A 23-year-old man who said he "snapped" and beat his grandfather to death after the pensioner allegedly admitted sexually abusing people has been jailed for four-and-a-half years for manslaughter.
The Cork pensioner was found dead by his wife lying in a pool of his own blood after she returned home from working a night shift, the Central Criminal Court was told today.
The court also heard that despite her efforts to be rehoused, the victim's wife remains living at the scene of the violent killing.
In a letter of apology to his family and the deceased's wife, the defendant wrote: "I do want to apologise to my grandfather. I had no right to be his judge and jury."
In March, Christopher O'Callaghan, of Woodview, Pinecroft, Grange, Douglas, Co Cork pleaded not guilty to murder but guilty to the manslaughter of his grandfather Joseph O'Callaghan (66) on July 2, 2018 at Galway's Close, Galway's Lane in Douglas, Cork.
Sentencing Christopher O'Callaghan at the Central Criminal Court today, Mr Justice Paul McDermott said he was satisfied that the accused did not set out with the "remotest intention" to kill or cause serious injury to his grandfather but that is what had happened.
He highlighted that the accused had not been entitled to beat up his grandfather for any alleged wrongdoing against two individuals.
A victim impact statement was read to the court today by Detective Inspector Vincent O’Sullivan on behalf of Joseph O'Callaghan's wife, Angeline O’Callaghan, who said her husband was “needlessly and selfishly killed”.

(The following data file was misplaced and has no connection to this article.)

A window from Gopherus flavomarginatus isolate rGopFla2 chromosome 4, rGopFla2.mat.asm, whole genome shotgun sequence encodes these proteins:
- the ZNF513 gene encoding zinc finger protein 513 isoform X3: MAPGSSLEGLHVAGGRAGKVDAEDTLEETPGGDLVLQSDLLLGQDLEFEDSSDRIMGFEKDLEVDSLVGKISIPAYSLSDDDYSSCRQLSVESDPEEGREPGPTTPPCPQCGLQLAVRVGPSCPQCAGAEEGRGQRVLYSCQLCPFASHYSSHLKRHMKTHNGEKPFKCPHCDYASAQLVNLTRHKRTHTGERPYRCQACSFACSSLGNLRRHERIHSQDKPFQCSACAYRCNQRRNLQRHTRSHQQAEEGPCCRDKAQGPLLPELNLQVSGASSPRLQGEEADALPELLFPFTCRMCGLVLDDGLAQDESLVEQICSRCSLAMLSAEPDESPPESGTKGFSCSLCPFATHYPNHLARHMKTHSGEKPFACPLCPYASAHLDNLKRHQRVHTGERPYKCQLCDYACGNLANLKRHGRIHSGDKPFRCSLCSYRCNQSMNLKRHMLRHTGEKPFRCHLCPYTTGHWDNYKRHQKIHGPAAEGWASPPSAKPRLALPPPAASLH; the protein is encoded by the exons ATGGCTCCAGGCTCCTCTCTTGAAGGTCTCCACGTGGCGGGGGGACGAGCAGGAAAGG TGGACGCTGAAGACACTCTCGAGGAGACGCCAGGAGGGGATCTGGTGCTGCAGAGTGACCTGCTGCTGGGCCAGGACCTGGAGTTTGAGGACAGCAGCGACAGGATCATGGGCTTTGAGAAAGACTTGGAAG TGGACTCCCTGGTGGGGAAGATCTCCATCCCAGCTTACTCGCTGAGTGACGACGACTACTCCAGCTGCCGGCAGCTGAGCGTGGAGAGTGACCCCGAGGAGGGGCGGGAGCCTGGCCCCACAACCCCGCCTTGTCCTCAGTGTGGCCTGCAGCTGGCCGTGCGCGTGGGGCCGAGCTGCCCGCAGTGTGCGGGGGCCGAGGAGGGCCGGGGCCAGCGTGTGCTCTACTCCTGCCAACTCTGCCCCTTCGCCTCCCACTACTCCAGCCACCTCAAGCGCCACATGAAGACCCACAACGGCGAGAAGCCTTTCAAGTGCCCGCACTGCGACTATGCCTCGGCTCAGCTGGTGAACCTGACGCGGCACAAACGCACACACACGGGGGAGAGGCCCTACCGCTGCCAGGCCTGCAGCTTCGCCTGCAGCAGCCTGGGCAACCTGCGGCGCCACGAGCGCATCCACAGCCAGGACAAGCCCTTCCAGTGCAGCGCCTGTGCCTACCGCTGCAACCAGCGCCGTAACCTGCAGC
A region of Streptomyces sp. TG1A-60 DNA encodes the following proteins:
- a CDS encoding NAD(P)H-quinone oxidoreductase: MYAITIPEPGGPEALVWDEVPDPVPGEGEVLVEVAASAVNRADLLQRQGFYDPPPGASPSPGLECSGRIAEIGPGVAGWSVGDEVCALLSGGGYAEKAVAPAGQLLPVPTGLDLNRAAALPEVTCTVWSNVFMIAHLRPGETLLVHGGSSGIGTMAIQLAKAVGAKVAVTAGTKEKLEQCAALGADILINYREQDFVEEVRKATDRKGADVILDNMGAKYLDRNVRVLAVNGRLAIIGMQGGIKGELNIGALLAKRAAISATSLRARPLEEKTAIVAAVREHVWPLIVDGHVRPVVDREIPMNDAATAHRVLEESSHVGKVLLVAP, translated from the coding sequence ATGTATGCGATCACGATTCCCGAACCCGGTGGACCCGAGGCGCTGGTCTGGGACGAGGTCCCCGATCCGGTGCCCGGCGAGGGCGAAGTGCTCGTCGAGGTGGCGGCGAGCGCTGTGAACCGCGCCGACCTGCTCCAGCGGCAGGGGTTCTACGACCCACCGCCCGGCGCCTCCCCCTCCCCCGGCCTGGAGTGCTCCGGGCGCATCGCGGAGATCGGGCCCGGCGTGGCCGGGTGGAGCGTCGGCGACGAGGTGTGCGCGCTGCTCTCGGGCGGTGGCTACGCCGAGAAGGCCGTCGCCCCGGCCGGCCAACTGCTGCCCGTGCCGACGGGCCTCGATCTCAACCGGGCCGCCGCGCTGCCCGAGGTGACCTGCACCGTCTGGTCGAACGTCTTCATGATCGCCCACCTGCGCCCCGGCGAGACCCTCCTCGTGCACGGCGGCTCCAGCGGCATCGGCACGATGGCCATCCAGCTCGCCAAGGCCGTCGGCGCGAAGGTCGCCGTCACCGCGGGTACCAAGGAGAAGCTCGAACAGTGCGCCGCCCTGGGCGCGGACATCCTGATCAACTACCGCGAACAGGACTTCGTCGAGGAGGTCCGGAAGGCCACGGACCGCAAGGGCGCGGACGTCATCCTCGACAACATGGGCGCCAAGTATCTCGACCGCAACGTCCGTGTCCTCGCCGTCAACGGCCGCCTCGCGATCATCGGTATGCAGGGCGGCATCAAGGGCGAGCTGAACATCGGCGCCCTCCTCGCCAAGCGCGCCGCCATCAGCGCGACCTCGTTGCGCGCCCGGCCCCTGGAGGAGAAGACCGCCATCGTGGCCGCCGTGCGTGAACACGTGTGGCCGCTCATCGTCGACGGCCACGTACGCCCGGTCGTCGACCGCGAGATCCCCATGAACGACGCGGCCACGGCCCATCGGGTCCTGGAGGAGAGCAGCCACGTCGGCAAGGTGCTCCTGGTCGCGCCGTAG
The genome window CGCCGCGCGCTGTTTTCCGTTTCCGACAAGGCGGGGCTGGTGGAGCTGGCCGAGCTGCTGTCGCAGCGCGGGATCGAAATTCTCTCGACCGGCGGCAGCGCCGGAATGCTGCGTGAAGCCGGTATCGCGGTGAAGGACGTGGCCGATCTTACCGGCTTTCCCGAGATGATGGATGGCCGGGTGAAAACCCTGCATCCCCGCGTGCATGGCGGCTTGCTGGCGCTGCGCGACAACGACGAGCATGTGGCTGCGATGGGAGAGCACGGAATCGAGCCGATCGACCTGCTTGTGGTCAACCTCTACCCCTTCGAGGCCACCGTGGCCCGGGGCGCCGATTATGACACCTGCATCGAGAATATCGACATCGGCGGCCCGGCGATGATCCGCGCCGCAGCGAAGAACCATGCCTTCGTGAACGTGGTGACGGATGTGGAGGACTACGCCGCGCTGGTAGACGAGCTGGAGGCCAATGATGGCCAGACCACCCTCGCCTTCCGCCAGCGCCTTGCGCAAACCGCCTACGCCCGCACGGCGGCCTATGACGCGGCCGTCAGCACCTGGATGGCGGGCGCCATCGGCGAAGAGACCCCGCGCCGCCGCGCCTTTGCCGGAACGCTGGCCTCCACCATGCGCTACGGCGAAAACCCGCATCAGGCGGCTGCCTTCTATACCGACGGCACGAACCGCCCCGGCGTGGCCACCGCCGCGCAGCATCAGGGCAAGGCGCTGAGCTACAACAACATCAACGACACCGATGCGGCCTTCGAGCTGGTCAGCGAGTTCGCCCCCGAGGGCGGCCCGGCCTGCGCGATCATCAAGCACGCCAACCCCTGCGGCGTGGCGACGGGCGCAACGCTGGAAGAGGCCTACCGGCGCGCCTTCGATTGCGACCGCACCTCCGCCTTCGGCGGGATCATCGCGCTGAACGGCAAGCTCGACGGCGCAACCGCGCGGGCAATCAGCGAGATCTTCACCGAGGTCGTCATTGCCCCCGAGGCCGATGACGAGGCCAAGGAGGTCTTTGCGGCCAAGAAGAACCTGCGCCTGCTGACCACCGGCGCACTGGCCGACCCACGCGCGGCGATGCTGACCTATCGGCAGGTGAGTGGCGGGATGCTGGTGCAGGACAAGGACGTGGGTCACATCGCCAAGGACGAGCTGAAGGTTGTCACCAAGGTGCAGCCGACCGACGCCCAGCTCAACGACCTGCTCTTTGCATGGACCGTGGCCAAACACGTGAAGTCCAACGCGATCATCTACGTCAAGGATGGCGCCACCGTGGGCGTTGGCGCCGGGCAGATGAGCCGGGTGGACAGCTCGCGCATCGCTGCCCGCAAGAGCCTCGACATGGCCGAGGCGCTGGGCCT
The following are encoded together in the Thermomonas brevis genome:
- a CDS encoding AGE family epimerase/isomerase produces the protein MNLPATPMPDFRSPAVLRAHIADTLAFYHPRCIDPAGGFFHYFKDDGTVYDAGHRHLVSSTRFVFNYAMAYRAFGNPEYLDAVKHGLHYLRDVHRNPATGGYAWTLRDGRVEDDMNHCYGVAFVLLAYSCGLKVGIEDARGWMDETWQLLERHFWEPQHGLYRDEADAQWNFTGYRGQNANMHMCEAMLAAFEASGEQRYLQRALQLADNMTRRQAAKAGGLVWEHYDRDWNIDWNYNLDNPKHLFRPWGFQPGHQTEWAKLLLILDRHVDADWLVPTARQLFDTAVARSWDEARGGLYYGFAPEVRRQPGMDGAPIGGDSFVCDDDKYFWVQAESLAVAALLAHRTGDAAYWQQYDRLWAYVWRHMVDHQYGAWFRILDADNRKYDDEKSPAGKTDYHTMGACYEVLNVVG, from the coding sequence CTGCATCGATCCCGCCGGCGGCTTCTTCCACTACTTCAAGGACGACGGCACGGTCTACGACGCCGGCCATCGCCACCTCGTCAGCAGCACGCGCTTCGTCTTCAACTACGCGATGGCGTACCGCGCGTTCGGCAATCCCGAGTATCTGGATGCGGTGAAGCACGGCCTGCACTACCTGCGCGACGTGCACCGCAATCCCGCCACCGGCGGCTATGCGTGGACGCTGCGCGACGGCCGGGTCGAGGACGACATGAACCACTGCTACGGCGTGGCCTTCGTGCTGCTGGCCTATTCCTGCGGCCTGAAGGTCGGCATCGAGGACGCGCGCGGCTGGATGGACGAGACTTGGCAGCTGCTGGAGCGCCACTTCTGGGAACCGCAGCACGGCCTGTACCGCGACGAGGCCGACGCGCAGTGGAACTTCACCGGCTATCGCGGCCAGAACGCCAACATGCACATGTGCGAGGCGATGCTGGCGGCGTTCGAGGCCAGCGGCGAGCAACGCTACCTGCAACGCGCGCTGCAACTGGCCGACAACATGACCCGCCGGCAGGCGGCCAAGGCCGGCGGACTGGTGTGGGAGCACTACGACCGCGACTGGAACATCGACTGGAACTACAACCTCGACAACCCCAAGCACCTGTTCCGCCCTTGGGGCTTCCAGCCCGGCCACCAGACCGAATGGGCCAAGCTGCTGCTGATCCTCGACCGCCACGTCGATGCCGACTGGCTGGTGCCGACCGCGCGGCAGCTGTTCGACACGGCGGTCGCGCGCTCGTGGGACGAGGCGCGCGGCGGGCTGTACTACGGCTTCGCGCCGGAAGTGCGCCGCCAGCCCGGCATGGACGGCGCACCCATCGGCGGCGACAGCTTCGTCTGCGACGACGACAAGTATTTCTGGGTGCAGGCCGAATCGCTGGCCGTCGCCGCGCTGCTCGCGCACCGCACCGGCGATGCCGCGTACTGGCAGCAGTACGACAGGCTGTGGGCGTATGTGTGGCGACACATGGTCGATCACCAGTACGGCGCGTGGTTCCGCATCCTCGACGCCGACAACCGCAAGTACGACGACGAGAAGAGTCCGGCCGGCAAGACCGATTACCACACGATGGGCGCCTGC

“Joe was a friend, a kind hearted man, he was a joker and always made me and everyone around laugh,” she said.
“On the night I left for work, I said my goodbyes and told Joe that I would see him in the morning. Little did I know that the following morning I would be walking into a crime scene, where I found Joe lifeless on the floor. There was blood on the wall, bedding and floor.
“For a moment, I thought I was dreaming; broken door, blood on the wall, bedding and floor. I am still emotionally and psychologically scared to this day.
“I am dealing with enormous stress and depression from all the challenges that Joe’s death has left me. The home, I once shared with Joe remained a crime scene for a very long time, a time during which I had to be put up by friends. I tried the council to be rehoused but to no avail, approached TDs and the Tánaiste for assistance but even they were not able to help me and I am expected to carry on with life as normal in a house that was the scene of a violent killing.
“Each time I open my door, I have flashbacks and anxiety attacks. I have spent so much on that house and hired someone to clean up the blood.
“Life has never been the same, at times I drown my fears with alcohol. I have health issues and I am afraid that I might have a mental breakdown if I don’t get out of that house,” she concluded.